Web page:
The Unholy Pursuit of God in Moby Dick by R.C. Sproul | Reformed Theology Articles at Ligonier.org.
It seems that every time a writer picks up a pen or turns on his word processor to compose a literary work of fiction, deep in his bosom resides the hope that somehow he will create the Great American Novel. Too late. That feat has already been accomplished and is as far out of reach for new novelists as is Joe DiMaggio’s fifty-six-game hitting streak or Pete Rose’s record of cumulative career hits for a rookie baseball player. The Great American Novel was written more than a hundred and fifty years ago by Herman Melville. This novel, the one that has been unsurpassed by any other, is Moby Dick.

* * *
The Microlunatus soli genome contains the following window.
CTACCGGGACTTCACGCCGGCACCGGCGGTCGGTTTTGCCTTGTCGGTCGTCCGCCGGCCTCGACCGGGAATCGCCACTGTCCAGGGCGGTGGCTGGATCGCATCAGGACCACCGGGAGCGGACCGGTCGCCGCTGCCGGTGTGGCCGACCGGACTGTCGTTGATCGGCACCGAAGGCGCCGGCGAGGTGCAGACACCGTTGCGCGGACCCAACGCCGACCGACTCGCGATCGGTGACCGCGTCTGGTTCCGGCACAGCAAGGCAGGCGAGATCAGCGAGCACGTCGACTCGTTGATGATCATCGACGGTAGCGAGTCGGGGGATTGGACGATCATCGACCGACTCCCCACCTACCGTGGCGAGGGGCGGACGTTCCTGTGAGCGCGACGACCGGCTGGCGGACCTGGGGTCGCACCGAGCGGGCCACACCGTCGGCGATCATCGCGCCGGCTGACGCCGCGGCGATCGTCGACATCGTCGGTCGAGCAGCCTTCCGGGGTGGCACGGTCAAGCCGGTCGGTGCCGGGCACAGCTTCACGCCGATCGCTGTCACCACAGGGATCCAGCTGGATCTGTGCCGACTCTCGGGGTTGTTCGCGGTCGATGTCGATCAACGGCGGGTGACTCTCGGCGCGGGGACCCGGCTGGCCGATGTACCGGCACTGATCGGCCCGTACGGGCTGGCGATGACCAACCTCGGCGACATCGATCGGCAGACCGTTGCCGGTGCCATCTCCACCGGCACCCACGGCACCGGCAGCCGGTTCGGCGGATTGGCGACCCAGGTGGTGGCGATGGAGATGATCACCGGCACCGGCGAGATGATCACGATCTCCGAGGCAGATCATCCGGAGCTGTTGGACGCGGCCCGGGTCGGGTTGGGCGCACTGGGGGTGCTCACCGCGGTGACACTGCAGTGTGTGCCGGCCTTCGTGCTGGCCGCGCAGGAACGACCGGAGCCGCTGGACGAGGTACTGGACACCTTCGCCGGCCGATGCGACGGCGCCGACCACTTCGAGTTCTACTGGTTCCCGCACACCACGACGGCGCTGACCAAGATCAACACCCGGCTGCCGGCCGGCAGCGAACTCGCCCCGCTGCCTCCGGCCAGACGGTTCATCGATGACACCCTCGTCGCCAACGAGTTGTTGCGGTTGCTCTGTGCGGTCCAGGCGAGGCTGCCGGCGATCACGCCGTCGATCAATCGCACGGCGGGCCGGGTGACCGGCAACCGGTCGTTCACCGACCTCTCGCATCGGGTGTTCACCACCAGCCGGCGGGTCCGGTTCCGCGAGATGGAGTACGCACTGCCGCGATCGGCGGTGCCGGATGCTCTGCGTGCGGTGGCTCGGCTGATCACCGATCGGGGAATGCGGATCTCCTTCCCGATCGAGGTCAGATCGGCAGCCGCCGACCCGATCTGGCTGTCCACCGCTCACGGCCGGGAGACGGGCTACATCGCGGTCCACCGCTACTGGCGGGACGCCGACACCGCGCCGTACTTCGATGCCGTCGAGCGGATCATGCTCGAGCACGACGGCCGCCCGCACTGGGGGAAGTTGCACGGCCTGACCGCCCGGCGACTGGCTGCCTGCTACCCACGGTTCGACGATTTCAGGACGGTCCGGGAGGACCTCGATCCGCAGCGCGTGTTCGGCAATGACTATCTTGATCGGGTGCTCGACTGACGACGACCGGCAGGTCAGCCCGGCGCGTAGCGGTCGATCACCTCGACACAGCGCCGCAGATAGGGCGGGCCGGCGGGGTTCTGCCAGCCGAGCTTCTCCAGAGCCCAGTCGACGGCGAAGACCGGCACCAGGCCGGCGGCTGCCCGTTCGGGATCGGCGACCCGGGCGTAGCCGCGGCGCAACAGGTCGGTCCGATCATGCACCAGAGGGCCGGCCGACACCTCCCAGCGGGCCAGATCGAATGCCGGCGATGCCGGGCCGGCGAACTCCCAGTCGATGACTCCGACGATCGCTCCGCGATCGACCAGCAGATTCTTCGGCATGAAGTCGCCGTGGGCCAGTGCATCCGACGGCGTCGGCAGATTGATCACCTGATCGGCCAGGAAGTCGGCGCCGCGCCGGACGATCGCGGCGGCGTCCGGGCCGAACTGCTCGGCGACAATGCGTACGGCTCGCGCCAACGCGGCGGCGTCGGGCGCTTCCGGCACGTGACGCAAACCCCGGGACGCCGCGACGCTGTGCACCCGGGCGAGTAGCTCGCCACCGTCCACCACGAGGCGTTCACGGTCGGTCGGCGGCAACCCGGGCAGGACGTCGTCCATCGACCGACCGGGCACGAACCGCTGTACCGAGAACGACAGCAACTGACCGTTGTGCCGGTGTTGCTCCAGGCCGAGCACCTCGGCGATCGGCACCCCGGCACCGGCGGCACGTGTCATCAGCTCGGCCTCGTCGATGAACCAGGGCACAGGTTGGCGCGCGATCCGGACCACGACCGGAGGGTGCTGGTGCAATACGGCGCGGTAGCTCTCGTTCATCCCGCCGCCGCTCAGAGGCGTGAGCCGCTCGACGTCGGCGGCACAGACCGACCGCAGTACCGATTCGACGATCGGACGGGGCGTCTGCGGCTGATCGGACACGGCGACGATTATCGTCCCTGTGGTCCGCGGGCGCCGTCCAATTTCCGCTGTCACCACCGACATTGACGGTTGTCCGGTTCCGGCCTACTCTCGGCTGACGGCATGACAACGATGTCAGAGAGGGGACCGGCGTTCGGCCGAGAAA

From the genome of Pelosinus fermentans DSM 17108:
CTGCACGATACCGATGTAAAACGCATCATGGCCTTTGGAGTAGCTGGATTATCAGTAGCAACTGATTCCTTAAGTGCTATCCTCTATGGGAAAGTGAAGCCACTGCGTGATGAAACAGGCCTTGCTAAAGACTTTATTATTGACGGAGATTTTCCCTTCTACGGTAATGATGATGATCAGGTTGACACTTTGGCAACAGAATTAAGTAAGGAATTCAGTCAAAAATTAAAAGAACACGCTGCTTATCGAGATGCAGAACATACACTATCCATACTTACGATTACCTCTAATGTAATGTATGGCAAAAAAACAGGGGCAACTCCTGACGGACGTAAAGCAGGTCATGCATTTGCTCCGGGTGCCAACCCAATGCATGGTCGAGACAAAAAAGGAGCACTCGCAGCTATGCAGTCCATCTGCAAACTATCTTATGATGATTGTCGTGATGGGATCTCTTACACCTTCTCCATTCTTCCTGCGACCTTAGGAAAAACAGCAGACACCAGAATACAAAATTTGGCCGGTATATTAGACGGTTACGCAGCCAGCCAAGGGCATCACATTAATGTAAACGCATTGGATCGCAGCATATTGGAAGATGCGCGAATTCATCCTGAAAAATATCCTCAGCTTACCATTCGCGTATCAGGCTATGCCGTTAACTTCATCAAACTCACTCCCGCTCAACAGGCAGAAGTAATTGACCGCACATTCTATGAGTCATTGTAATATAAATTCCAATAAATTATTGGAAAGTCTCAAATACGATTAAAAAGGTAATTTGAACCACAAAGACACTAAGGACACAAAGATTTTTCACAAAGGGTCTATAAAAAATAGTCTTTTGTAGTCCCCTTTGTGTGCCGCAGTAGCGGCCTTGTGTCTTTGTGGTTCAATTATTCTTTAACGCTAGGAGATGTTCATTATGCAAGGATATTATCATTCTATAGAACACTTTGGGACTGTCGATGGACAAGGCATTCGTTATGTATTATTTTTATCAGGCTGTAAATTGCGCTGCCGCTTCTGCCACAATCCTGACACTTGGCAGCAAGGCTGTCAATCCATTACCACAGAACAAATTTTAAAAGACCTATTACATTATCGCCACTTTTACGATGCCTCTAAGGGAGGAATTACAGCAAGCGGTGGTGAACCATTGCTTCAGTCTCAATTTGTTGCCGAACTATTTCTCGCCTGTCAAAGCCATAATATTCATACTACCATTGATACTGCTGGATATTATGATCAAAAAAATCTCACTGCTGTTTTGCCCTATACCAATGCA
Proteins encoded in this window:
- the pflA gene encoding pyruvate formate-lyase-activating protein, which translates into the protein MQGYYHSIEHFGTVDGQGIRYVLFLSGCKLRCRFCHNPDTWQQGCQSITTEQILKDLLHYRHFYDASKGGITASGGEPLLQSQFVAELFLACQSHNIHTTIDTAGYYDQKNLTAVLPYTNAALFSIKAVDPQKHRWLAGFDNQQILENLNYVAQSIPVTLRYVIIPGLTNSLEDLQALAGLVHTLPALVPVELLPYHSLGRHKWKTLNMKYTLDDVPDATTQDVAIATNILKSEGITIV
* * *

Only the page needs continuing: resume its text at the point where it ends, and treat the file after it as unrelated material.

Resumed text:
My opinion of RC Sproul just went down a notch. Obviously, he doesn’t know a thing about fiction. Moby Dick is an awful novel, and doesn’t shine a candle to Robinson Crusoe, let alone truly great works of fiction, like The Lord of the Rings, or Pride and Prejudice. Moby Dick, like all of Melville’s work, is boring and pretentious.
Actually, now that I think about it, searching for the great *American* novel is setting the bar pretty low. Outside of genre fiction (historical, SF, Mystery, etc.), there’s hardly any good American fiction left. They’re all boring and pretentious.
Maybe Little Women?